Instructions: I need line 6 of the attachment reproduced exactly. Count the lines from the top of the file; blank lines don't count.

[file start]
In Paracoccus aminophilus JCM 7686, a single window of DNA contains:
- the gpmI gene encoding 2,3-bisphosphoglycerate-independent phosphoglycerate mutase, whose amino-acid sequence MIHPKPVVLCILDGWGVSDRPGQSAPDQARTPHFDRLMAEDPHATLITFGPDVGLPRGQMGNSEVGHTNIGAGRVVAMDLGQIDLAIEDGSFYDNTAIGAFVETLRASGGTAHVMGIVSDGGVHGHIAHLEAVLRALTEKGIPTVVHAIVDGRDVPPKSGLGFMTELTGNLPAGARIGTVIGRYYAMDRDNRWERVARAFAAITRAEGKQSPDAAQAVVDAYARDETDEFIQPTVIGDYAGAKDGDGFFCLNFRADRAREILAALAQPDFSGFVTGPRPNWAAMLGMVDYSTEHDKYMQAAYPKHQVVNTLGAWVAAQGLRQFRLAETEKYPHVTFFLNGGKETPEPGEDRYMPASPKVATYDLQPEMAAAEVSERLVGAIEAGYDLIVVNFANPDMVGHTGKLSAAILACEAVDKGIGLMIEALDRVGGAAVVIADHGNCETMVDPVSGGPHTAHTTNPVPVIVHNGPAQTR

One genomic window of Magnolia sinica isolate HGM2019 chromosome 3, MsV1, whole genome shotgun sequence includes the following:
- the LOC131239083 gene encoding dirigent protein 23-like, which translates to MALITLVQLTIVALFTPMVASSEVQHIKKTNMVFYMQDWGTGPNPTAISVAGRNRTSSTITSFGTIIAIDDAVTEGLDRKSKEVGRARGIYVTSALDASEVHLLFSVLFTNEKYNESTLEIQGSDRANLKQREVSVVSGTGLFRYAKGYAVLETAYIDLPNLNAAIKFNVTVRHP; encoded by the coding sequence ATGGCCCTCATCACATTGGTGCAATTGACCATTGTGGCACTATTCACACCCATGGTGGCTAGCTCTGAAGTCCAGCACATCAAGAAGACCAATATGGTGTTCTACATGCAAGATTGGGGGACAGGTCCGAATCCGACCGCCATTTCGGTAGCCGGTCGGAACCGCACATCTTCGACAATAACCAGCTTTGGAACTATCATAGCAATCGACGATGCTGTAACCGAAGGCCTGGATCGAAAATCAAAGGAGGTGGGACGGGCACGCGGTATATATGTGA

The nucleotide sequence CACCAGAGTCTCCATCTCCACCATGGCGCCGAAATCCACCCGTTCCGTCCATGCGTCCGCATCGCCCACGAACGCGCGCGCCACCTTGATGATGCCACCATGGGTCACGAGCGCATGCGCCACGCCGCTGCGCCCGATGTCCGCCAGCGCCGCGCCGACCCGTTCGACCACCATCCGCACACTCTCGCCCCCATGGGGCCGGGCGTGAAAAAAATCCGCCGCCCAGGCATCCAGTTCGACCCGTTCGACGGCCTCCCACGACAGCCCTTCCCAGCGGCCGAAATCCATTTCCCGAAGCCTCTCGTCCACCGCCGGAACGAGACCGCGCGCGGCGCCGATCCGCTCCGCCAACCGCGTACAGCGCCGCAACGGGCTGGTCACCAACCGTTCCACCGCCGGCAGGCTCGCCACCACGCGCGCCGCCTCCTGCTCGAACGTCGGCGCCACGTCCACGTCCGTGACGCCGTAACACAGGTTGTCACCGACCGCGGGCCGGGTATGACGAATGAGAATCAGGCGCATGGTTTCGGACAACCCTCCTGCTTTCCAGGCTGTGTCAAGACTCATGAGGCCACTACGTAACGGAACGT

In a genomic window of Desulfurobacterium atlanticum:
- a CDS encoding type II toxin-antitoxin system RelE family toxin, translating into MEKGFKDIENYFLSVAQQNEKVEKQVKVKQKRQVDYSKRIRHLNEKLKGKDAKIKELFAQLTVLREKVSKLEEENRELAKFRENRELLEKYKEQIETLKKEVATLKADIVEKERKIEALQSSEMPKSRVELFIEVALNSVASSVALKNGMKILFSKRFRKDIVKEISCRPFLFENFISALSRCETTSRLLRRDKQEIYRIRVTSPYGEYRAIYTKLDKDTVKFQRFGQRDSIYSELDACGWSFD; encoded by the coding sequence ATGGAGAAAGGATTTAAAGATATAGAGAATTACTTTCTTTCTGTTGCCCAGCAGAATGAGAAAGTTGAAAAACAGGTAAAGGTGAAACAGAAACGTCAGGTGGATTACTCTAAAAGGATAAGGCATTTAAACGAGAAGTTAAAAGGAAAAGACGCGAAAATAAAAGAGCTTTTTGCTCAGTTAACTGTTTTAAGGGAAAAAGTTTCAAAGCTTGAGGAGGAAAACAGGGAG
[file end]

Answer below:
In a genomic window of Desulfurobacterium atlanticum: